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Film Newspaper Writing YouTube

Edinburgh Festivals coverage 2012

It’s that time of year again in Edinburgh, when you can’t walk a few paces without someone thrusting a Fringe flyer in your face and posters of comedians you vaguely recognise from the telly are plastered everywhere.

Though it’s been a few years since I reviewed Fringe shows for the Edinburgh Evening News, in my Thursday column I have had the opportunity to promote film-related events, including 10 Films With My Dad, An Appointment with The Wicker Man and The Beta Males’ Midnight Movie Theatre.

I was also invited by the Edinburgh International Festival Backstage team to be interviewed for a short video about film music in theatre, alongside EIFF Artistic Director, Chris Fujiwara, and acclaimed composer, Shaun Davey:

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Film Newspaper Writing

Tram Man is a superhero for the Capital

Electric Man
Electric Man

Once in a while my weekly Edinburgh Evening News column doesn’t make it from the printed page onto their website so I publish it here instead. Here’s the piece that went into yesterday’s paper:

It’s been another summer of comic book movies, with Avengers Assemble and Spider-Man already released and The Dark Knight Rises about to hit screens around the country.

Last week also saw a raft of new superhero films announced at the high profile San Diego Comic Con, Iron Man 3 and Captain America 2 just some of the blockbusters announced for 2013 and beyond.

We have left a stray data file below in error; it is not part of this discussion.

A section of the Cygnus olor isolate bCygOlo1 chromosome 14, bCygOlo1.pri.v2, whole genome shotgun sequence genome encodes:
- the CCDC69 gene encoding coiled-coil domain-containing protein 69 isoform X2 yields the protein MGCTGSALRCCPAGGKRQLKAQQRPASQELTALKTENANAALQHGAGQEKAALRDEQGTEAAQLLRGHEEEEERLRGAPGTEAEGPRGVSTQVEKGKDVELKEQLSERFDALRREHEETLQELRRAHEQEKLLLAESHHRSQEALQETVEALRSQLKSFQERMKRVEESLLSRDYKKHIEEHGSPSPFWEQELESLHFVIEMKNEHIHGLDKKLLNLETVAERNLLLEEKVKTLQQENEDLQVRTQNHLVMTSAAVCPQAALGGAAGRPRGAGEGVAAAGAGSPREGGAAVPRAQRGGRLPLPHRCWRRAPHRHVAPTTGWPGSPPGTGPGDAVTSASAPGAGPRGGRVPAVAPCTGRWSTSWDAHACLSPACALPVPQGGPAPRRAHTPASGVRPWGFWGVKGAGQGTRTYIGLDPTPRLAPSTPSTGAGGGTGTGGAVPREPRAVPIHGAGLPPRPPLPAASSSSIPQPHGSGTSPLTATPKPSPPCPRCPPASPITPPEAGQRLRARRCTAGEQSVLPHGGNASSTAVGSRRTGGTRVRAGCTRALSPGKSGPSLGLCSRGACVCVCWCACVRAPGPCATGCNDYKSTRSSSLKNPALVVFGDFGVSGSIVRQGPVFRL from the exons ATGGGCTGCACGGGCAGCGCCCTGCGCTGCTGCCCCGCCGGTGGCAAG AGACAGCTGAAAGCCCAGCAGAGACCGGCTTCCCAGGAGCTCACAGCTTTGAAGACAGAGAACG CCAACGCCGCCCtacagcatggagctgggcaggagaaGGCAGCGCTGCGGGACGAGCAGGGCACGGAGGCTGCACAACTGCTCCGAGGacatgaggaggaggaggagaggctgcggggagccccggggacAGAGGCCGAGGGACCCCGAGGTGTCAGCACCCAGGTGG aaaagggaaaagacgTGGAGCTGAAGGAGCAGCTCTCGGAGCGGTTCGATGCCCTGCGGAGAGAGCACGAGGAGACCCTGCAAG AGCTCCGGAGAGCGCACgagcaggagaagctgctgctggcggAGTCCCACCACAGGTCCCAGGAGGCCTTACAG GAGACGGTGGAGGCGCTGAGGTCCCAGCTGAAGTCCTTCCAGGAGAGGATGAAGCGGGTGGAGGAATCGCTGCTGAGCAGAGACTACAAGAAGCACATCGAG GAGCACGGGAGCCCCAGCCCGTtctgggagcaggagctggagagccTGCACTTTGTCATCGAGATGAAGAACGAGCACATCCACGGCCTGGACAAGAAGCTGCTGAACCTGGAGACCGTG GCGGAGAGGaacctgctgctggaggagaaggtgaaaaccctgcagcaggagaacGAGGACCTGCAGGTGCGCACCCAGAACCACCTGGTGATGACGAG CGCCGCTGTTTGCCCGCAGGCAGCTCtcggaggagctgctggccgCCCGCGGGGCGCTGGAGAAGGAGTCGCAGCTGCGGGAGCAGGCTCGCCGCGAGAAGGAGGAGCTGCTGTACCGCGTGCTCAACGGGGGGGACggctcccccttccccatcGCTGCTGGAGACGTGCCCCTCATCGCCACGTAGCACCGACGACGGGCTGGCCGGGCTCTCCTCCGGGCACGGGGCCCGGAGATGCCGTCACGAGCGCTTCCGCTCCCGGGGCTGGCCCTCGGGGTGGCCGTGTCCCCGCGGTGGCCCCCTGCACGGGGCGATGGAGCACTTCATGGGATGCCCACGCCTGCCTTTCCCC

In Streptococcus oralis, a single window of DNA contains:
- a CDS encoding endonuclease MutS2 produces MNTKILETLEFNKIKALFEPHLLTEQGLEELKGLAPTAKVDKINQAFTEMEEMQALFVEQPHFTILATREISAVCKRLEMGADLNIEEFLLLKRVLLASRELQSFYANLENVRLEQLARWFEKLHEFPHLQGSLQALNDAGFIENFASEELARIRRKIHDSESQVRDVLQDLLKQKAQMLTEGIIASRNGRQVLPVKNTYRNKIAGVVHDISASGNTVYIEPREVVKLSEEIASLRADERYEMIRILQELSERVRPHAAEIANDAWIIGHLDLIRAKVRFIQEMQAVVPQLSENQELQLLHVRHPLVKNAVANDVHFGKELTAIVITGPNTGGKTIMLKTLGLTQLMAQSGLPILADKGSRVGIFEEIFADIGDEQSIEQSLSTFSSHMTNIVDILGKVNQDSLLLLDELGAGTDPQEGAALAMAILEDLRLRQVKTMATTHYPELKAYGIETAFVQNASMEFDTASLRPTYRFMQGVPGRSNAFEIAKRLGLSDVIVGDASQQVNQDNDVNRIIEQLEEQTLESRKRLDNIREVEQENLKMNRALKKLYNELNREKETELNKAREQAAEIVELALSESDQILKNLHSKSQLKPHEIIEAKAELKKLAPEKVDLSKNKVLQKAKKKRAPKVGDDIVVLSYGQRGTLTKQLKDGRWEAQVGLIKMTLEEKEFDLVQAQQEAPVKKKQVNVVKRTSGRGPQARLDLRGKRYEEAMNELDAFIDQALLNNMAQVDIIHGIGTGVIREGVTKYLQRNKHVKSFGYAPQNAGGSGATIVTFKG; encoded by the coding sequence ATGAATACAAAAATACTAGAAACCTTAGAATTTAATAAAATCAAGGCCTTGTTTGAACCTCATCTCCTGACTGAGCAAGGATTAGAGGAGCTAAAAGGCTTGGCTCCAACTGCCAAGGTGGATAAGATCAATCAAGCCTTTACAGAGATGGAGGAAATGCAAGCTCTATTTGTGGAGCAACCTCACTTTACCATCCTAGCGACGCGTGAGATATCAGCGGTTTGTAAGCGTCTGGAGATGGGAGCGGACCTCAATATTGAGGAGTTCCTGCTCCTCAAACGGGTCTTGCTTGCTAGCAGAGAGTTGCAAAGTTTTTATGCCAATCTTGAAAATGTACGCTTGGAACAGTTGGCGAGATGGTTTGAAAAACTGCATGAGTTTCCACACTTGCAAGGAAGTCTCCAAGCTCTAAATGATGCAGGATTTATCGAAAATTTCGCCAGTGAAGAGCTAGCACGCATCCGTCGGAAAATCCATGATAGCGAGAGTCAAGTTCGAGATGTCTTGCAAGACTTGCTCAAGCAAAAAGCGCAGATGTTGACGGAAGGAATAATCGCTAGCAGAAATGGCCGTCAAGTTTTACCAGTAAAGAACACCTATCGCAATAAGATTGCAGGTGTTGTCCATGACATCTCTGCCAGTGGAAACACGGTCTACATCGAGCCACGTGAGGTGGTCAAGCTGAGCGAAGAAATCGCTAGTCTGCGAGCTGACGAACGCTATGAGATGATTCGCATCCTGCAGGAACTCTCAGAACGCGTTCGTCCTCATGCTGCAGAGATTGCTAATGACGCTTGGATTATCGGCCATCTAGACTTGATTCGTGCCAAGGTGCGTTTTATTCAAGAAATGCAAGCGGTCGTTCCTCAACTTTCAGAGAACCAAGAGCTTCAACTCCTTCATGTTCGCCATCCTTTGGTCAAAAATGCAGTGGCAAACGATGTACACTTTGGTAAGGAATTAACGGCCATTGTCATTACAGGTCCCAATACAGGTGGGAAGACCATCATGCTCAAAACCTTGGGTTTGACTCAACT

Also making waves at Comic Con was the only UK feature film to screen at the festival, Edinburgh-set comic book movie, Electric Man.

Described as The Maltese Falcon meets Kevin Smith’s Clerks, the film follows the misadventures of two Edinburgh comic book fans, Jazz and Wolf, who run a comic shop on Candlemaker Row.

As the pair struggle to find £5,000 to prevent the shop being shut down they also discover a priceless first edition comic is in their possession. Unfortunately for our heroes, the comic is also wanted by another collector who’ll do anything to get it back.

“The original draft of the script has been around since the early 90s, after the idea for a sitcom pilot came to me one night when I was in college,” says the film’s co-writer and director, David Barras. “It did the rounds for a few years, with the BBC interested in commissioning it at one stage.”

I watched the film in 2011, in a slightly different cut to the one which premiered in San Diego, and found it a fast-paced romp that doesn’t take itself seriously. The actors, including 1980’s legend, Fish, do a good job throughout.

My own idea for a superhero film is still in development, though whether anyone will greenlight Tram Man, the story of a hero avenging the city’s evil tramworks, remains to be seen.